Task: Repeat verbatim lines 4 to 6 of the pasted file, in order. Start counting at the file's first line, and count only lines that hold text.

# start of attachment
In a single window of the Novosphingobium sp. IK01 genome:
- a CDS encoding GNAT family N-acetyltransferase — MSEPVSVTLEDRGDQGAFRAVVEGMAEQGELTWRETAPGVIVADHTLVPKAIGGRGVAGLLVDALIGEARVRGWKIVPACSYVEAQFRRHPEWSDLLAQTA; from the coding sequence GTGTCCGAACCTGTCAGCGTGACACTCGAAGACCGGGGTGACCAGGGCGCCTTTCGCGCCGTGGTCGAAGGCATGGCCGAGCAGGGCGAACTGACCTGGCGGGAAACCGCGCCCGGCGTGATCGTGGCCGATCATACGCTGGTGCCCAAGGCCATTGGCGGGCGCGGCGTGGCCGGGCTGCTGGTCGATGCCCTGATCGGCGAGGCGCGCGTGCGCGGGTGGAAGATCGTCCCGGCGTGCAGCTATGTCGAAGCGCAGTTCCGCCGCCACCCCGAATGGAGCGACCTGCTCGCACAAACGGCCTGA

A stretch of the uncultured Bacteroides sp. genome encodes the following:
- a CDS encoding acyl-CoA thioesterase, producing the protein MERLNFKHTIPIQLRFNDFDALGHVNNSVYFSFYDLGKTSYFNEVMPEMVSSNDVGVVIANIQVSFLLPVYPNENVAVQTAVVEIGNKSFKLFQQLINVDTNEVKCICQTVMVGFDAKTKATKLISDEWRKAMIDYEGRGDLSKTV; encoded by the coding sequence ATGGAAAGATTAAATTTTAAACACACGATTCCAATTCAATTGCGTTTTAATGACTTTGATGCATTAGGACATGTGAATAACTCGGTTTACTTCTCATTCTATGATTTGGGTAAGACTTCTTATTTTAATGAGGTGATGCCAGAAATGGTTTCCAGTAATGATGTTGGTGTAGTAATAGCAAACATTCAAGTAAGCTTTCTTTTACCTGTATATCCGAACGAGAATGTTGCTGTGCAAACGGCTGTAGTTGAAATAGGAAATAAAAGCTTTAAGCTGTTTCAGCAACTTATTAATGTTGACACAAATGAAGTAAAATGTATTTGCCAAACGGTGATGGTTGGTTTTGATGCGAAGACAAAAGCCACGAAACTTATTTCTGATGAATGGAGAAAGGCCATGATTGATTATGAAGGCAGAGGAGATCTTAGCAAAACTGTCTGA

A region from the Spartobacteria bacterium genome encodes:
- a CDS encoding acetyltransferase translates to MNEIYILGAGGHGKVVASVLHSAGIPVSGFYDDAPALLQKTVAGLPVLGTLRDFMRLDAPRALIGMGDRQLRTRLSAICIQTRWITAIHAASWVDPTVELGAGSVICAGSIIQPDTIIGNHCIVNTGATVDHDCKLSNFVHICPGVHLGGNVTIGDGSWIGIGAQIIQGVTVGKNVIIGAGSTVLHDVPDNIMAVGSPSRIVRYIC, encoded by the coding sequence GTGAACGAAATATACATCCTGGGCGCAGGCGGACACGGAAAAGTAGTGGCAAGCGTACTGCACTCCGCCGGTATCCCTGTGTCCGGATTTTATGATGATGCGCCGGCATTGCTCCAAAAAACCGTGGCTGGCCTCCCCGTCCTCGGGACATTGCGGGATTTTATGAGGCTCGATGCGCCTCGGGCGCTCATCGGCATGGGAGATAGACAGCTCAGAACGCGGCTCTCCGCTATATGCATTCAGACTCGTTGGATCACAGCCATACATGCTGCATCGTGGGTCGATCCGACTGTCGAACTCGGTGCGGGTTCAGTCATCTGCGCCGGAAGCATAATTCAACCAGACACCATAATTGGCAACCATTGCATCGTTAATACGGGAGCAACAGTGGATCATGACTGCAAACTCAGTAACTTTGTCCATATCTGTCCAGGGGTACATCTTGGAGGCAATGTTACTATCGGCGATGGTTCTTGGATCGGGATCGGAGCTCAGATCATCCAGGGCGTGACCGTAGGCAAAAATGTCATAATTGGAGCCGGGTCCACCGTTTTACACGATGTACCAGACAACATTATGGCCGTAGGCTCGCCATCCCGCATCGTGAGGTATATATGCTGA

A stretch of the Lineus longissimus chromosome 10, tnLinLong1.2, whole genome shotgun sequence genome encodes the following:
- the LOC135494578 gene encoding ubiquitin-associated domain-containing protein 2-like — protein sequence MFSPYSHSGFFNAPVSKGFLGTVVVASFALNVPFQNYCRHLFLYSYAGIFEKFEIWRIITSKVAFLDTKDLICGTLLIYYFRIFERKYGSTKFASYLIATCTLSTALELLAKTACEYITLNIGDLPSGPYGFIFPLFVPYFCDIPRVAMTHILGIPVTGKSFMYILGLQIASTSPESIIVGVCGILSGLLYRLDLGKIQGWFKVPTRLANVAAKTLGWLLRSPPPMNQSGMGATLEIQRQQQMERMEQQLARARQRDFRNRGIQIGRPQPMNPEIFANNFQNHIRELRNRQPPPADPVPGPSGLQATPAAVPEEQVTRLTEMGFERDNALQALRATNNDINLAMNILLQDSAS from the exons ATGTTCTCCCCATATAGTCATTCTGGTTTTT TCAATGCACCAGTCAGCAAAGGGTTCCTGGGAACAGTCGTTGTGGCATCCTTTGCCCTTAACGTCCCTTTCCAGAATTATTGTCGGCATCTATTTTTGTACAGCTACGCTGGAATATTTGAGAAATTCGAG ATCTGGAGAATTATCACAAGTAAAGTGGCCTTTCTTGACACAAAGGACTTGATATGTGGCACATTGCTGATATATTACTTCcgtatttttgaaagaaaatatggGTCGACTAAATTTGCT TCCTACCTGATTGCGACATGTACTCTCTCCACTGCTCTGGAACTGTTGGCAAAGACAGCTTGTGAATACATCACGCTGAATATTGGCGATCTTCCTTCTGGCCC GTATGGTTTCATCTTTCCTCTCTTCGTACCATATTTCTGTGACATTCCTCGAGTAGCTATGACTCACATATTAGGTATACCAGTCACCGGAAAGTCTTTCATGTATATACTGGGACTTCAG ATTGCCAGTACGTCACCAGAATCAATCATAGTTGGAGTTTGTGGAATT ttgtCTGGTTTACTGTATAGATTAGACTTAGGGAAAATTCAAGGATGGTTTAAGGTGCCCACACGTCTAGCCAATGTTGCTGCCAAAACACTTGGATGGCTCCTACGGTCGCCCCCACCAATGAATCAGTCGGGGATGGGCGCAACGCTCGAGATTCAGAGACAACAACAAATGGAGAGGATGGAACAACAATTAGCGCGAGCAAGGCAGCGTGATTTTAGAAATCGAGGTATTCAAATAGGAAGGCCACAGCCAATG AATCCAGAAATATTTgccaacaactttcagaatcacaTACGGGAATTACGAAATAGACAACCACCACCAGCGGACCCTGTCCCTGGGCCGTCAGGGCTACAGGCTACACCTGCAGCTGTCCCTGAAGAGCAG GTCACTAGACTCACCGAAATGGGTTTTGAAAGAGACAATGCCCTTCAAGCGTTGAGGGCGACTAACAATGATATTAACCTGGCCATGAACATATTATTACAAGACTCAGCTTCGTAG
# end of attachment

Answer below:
- a CDS encoding acyl-CoA thioesterase, producing the protein MERLNFKHTIPIQLRFNDFDALGHVNNSVYFSFYDLGKTSYFNEVMPEMVSSNDVGVVIANIQVSFLLPVYPNENVAVQTAVVEIGNKSFKLFQQLINVDTNEVKCICQTVMVGFDAKTKATKLISDEWRKAMIDYEGRGDLSKTV; encoded by the coding sequence ATGGAAAGATTAAATTTTAAACACACGATTCCAATTCAATTGCGTTTTAATGACTTTGATGCATTAGGACATGTGAATAACTCGGTTTACTTCTCATTCTATGATTTGGGTAAGACTTCTTATTTTAATGAGGTGATGCCAGAAATGGTTTCCAGTAATGATGTTGGTGTAGTAATAGCAAACATTCAAGTAAGCTTTCTTTTACCTGTATATCCGAACGAGAATGTTGCTGTGCAAACGGCTGTAGTTGAAATAGGAAATAAAAGCTTTAAGCTGTTTCAGCAACTTATTAATGTTGACACAAATGAAGTAAAATGTATTTGCCAAACGGTGATGGTTGGTTTTGATGCGAAGACAAAAGCCACGAAACTTATTTCTGATGAATGGAGAAAGGCCATGATTGATTATGAAGGCAGAGGAGATCTTAGCAAAACTGTCTGA

A region from the Spartobacteria bacterium genome encodes:
- a CDS encoding acetyltransferase translates to MNEIYILGAGGHGKVVASVLHSAGIPVSGFYDDAPALLQKTVAGLPVLGTLRDFMRLDAPRALIGMGDRQLRTRLSAICIQTRWITAIHAASWVDPTVELGAGSVICAGSIIQPDTIIGNHCIVNTGATVDHDCKLSNFVHICPGVHLGGNVTIGDGSWIGIGAQIIQGVTVGKNVIIGAGSTVLHDVPDNIMAVGSPSRIVRYIC, encoded by the coding sequence GTGAACGAAATATACATCCTGGGCGCAGGCGGACACGGAAAAGTAGTGGCAAGCGTACTGCACTCCGCCGGTATCCCTGTGTCCGGATTTTATGATGATGCGCCGGCATTGCTCCAAAAAACCGTGGCTGGCCTCCCCGTCCTCGGGACATTGCGGGATTTTATGAGGCTCGATGCGCCTCGGGCGCTCATCGGCATGGGAGATAGACAGCTCAGAACGCGGCTCTCCGCTATATGCATTCAGACTCGTTGGATCACAGCCATACATGCTGCATCGTGGGTCGATCCGACTGTCGAACTCGGTGCGGGTTCAGTCATCTGCGCCGGAAGCATAATTCAACCAGACACCATAATTGGCAACCATTGCATCGTTAATACGGGAGCAACAGTGGATCATGACTGCAAACTCAGTAACTTTGTCCATATCTGTCCAGGGGTACATCTTGGAGGCAATGTTACTATCGGCGATGGTTCTTGGATCGGGATCGGAGCTCAGATCATCCAGGGCGTGACCGTAGGCAAAAATGTCATAATTGGAGCCGGGTCCACCGTTTTACACGATGTACCAGACAACATTATGGCCGTAGGCTCGCCATCCCGCATCGTGAGGTATATATGCTGA